Word Count.


Evan Starr, Staff Writer

Why is word count on essays a thing?

When an English teacher explains an essay, what is always the last guideline we students have to achieve? A word limit.

“This essay must be 1000 words.”

This is teaching students how to write the wrong way. Instead of trying to write a good quality essay that students are proud of, the only thing they think about is “How many words am I at?”

Ask yourself, what is the first thing you look at when finished writing an essay for English. Yeah, how many words it is — not if the essay is cohesive and flows correctly. All you think about is the word count and if it meets the teachers guidelines. I know I used to.

The problem is that teachers are teaching kids how to write the wrong way. If you only have 500 words on a 700 word essay over “why friendship is a good thing,” so be it. Kids are spending hours and hours of time just to stretch out their essay a couple hundred more words. Changing phrases like “strong as an ox” to “strong as an ox on steroids” and “cool as a cucumber” to “cool as a cucumber in a refrigerator.” Kids start to add sentences that feel tacked on and over explain things to the point where it is way over the top, and in turn creates a bad essay.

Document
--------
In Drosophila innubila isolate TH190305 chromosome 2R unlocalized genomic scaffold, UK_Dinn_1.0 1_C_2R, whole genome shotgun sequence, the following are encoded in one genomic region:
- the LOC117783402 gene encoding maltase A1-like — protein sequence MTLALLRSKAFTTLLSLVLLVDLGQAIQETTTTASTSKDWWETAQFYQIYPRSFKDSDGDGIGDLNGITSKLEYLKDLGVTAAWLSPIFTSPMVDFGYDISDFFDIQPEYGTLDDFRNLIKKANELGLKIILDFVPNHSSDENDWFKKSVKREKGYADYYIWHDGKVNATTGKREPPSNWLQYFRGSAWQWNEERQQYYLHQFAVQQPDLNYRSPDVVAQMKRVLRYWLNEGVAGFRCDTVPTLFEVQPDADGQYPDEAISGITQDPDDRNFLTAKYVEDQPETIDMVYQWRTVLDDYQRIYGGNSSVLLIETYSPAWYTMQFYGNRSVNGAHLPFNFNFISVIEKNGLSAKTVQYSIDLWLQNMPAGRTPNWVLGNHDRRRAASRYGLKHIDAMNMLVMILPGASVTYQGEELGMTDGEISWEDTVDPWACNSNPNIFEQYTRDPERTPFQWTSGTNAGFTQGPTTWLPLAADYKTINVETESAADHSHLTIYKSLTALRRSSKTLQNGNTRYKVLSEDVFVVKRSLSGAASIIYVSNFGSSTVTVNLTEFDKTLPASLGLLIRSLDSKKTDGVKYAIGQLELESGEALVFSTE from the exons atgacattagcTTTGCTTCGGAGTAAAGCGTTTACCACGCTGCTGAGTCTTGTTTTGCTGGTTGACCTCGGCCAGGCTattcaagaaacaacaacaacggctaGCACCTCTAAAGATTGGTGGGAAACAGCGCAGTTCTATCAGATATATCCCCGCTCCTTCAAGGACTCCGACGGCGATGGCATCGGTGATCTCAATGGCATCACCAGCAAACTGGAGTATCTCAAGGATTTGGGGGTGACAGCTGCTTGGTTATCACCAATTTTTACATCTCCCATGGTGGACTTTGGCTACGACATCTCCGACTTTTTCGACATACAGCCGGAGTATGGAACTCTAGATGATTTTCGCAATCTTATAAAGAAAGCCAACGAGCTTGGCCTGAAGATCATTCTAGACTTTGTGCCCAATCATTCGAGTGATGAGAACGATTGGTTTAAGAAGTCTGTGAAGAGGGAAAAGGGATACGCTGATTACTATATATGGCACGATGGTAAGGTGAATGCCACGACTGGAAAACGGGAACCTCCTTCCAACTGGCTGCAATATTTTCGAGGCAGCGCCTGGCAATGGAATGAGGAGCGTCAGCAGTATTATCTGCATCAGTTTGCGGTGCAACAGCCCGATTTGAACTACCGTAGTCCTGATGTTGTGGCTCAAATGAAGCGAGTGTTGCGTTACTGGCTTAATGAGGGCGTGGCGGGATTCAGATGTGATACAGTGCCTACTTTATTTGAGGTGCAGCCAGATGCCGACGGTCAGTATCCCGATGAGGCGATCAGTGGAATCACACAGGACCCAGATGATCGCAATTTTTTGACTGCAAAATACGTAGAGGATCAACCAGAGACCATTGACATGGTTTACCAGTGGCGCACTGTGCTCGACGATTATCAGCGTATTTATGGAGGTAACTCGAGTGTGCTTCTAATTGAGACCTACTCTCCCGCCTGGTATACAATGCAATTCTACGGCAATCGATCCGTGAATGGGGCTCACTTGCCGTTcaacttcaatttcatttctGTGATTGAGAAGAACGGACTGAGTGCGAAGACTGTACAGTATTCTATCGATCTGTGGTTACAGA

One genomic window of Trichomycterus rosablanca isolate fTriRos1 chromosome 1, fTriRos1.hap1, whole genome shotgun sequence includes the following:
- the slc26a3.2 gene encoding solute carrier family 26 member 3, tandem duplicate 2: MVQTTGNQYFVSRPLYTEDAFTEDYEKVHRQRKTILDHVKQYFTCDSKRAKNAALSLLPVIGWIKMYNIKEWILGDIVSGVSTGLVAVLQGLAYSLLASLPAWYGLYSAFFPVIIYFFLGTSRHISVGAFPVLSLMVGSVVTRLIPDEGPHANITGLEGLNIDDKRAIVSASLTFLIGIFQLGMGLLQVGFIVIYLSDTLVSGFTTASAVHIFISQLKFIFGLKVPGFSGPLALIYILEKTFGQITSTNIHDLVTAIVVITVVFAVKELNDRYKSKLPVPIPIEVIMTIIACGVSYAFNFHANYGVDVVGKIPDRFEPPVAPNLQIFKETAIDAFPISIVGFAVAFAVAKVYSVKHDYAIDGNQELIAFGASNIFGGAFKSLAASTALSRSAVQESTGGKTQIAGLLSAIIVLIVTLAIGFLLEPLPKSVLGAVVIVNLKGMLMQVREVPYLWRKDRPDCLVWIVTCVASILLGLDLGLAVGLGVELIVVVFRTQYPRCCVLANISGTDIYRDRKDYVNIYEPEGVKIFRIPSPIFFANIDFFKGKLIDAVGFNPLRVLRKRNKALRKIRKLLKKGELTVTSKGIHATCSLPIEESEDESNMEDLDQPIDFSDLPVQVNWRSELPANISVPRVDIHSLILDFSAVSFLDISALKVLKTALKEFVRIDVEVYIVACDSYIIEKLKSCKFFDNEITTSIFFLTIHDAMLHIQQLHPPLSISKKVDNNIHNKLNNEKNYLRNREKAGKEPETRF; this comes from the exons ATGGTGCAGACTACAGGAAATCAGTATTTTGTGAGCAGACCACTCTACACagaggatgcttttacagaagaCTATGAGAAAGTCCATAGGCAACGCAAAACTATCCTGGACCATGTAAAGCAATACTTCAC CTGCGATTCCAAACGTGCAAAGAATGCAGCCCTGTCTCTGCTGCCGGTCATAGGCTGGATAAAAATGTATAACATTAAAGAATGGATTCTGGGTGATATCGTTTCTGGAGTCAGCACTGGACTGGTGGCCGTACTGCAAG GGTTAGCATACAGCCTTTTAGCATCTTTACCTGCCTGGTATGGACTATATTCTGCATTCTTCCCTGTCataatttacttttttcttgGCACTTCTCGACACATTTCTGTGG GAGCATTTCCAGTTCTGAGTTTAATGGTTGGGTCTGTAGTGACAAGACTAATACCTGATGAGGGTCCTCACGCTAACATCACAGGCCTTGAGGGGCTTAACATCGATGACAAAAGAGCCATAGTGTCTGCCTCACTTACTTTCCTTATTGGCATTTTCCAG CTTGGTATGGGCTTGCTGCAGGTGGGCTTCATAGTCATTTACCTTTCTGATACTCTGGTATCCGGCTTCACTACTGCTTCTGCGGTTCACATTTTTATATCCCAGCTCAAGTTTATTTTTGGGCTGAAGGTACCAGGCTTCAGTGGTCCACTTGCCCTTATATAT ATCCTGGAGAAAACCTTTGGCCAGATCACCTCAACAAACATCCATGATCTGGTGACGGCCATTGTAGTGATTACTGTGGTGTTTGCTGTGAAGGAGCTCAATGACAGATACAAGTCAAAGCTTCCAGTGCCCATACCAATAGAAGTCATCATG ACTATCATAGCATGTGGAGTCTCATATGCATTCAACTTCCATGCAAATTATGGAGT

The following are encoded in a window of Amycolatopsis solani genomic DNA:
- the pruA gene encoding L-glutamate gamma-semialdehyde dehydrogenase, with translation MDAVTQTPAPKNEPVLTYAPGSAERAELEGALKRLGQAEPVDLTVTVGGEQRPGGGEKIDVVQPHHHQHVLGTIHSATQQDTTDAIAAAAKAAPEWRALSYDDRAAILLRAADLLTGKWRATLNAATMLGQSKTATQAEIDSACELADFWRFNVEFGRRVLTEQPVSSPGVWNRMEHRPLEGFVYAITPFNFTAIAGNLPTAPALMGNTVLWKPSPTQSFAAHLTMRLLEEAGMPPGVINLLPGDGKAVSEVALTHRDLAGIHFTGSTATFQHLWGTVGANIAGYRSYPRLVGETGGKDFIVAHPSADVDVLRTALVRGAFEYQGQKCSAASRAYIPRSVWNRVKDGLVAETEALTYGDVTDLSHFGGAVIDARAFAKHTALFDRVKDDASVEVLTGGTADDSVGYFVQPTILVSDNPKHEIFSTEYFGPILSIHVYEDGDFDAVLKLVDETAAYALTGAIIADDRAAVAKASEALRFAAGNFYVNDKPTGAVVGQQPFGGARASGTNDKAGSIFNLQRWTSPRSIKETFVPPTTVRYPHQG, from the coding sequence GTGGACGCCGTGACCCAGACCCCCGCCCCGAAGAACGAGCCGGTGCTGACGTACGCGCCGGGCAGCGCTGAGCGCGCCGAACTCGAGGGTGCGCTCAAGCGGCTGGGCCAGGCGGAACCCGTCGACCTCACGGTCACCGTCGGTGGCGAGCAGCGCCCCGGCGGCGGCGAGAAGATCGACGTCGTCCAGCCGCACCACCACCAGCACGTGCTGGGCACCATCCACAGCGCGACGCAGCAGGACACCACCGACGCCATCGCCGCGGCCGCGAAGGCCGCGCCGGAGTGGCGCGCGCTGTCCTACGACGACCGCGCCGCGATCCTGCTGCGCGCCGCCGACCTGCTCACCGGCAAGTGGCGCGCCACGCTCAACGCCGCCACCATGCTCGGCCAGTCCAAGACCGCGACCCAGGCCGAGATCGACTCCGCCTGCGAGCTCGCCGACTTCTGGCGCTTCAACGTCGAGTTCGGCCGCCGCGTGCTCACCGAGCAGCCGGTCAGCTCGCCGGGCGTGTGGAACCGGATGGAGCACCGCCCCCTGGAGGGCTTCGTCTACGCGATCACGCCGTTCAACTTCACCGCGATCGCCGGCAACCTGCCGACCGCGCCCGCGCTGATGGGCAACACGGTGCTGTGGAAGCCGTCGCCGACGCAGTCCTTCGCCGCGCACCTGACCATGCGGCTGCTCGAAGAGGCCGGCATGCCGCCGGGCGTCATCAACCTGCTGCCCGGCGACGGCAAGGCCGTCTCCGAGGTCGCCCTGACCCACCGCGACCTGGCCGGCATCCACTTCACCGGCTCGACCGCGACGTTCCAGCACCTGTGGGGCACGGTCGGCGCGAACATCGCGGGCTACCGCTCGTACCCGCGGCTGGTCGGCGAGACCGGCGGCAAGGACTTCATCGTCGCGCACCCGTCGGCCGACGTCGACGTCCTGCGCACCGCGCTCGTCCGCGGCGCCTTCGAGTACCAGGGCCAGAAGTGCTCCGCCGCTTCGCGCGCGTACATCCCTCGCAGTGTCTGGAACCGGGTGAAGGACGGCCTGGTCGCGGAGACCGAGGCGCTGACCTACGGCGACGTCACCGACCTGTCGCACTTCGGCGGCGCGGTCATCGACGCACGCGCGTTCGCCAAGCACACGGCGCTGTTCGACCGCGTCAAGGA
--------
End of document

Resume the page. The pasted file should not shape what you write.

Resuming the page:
Kids need to worry more on how well their essay is written and not slap 1000 words on a piece of paper and call it a day.

Teachers need to either: (A) get rid of word limits all together; or (B) push across that the word count is just a guideline what a quality essay should be around and that it is okay if you are a few words short.

I no longer care if I am 100 words short; I feel that if I write the essay good enough the word count won’t matter. Because in writing, it is quality over quantity.

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